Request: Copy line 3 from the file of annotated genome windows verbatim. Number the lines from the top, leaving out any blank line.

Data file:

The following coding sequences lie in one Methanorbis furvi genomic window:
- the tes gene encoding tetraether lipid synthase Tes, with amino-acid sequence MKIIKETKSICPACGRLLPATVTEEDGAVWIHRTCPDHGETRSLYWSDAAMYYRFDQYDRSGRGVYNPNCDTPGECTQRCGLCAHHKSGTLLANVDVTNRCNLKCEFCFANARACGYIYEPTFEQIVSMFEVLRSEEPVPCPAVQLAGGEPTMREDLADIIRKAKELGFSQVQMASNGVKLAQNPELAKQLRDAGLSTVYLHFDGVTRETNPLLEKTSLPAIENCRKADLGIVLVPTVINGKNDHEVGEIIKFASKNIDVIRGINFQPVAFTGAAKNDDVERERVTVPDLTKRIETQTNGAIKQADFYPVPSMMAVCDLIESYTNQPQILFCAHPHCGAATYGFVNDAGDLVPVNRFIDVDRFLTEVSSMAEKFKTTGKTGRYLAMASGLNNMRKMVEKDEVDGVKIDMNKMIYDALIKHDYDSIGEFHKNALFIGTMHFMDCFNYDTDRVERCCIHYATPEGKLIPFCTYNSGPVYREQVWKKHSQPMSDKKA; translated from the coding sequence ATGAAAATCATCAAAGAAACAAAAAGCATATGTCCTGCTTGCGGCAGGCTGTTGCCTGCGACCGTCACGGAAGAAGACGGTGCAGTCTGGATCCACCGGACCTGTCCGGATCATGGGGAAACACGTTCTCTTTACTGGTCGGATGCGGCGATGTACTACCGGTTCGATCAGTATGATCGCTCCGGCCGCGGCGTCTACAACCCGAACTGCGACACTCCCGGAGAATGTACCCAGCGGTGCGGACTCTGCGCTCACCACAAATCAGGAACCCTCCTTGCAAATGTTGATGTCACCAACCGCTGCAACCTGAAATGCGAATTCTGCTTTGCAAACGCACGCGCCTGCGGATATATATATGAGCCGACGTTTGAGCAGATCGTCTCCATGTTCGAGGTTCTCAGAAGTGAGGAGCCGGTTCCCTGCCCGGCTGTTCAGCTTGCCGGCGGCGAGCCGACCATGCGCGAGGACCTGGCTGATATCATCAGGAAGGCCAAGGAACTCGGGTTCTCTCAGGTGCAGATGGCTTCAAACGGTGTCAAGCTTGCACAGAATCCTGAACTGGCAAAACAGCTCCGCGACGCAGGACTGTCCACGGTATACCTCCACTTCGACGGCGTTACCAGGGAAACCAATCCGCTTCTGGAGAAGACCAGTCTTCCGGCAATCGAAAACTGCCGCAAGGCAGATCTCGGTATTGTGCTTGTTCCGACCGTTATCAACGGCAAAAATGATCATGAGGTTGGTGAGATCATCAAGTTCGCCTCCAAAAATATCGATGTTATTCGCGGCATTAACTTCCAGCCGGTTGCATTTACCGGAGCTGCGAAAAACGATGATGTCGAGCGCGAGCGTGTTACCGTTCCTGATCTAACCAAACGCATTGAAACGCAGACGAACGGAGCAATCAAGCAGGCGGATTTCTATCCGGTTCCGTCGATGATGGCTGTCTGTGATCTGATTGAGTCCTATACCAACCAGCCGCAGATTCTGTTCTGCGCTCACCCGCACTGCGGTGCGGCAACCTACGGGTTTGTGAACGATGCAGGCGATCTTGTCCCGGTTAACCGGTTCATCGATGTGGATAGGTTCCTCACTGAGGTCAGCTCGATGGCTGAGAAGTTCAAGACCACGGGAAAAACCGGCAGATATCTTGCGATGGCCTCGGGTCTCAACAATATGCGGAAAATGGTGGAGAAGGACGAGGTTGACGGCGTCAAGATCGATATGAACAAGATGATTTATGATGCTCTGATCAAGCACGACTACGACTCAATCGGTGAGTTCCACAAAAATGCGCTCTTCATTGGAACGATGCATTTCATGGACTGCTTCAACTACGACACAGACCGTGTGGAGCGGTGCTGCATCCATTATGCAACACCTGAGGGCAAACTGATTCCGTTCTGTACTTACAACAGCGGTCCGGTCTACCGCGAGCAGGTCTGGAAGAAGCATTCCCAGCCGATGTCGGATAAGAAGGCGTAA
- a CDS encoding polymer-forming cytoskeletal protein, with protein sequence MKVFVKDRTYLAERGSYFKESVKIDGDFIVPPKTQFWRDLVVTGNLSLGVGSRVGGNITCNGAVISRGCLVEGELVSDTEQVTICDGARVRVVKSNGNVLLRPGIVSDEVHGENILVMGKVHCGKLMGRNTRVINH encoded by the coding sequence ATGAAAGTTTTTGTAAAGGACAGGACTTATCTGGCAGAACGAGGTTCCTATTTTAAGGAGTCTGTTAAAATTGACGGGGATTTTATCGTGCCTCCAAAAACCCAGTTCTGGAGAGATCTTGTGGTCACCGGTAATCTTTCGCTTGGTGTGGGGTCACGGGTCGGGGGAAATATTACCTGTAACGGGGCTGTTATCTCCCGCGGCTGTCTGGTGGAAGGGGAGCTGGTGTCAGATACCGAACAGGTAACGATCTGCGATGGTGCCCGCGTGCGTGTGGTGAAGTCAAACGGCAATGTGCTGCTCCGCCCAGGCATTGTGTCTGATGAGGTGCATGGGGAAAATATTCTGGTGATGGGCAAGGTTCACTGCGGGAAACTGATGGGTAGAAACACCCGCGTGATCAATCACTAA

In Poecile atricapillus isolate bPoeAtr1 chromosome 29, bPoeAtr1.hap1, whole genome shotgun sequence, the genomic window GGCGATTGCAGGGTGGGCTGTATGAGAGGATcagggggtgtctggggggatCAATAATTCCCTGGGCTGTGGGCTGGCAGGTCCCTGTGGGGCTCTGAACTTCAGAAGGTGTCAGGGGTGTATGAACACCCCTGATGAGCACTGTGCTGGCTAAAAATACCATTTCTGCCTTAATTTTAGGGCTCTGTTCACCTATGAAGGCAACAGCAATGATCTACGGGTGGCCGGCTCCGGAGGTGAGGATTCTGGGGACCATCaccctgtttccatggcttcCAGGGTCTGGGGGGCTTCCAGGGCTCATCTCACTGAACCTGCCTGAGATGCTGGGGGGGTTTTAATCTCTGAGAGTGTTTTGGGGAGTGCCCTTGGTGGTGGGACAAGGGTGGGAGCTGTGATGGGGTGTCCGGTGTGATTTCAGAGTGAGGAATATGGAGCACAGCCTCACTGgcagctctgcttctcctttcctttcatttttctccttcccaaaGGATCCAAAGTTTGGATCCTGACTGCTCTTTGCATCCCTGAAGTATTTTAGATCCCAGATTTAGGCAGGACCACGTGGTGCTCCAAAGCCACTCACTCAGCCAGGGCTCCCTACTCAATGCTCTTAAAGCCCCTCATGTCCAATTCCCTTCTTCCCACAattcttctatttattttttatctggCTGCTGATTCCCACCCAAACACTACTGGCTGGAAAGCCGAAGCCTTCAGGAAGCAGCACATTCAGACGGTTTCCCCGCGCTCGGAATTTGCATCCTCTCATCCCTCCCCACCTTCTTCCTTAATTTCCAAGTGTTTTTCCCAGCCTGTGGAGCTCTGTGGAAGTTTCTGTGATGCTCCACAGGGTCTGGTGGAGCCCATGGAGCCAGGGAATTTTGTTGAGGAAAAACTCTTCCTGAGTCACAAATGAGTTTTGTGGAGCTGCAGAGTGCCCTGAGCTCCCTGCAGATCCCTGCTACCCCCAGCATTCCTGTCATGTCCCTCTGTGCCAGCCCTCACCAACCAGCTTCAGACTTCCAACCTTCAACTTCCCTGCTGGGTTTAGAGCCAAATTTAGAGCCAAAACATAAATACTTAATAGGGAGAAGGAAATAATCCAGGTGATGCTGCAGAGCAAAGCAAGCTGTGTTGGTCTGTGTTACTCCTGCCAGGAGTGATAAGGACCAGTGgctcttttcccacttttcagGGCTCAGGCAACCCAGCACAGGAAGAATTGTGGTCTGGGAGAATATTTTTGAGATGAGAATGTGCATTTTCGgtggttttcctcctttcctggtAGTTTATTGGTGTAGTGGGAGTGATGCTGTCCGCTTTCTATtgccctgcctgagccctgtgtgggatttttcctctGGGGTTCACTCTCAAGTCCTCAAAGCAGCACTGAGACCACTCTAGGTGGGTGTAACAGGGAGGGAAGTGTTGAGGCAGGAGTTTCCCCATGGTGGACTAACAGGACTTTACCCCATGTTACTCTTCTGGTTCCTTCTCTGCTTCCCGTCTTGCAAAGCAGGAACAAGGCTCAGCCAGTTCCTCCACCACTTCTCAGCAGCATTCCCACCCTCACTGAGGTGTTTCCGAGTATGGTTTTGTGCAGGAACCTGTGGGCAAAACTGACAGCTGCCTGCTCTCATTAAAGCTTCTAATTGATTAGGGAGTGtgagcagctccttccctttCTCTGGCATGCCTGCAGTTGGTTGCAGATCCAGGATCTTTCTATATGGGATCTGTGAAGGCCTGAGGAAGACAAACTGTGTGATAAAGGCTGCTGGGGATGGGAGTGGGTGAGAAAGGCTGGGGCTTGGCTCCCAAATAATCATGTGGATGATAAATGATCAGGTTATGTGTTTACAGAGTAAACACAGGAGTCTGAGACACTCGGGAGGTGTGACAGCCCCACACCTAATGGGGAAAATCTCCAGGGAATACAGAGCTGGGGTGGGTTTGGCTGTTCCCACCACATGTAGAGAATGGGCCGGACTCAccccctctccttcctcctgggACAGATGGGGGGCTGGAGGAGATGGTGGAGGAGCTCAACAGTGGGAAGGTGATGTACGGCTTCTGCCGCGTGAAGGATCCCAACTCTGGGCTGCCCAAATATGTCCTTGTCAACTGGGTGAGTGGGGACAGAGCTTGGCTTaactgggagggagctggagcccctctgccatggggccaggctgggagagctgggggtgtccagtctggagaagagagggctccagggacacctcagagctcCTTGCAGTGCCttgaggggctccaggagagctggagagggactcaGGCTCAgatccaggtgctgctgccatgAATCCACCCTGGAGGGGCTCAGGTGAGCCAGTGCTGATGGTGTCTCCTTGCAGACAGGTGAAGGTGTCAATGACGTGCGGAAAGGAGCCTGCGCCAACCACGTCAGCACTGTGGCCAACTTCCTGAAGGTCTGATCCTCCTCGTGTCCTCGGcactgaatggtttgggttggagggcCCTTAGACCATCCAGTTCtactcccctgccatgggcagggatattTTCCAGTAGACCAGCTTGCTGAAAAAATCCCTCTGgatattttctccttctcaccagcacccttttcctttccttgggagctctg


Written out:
- a CDS encoding polymer-forming cytoskeletal protein, with protein sequence MKVFVKDRTYLAERGSYFKESVKIDGDFIVPPKTQFWRDLVVTGNLSLGVGSRVGGNITCNGAVISRGCLVEGELVSDTEQVTICDGARVRVVKSNGNVLLRPGIVSDEVHGENILVMGKVHCGKLMGRNTRVINH encoded by the coding sequence ATGAAAGTTTTTGTAAAGGACAGGACTTATCTGGCAGAACGAGGTTCCTATTTTAAGGAGTCTGTTAAAATTGACGGGGATTTTATCGTGCCTCCAAAAACCCAGTTCTGGAGAGATCTTGTGGTCACCGGTAATCTTTCGCTTGGTGTGGGGTCACGGGTCGGGGGAAATATTACCTGTAACGGGGCTGTTATCTCCCGCGGCTGTCTGGTGGAAGGGGAGCTGGTGTCAGATACCGAACAGGTAACGATCTGCGATGGTGCCCGCGTGCGTGTGGTGAAGTCAAACGGCAATGTGCTGCTCCGCCCAGGCATTGTGTCTGATGAGGTGCATGGGGAAAATATTCTGGTGATGGGCAAGGTTCACTGCGGGAAACTGATGGGTAGAAACACCCGCGTGATCAATCACTAA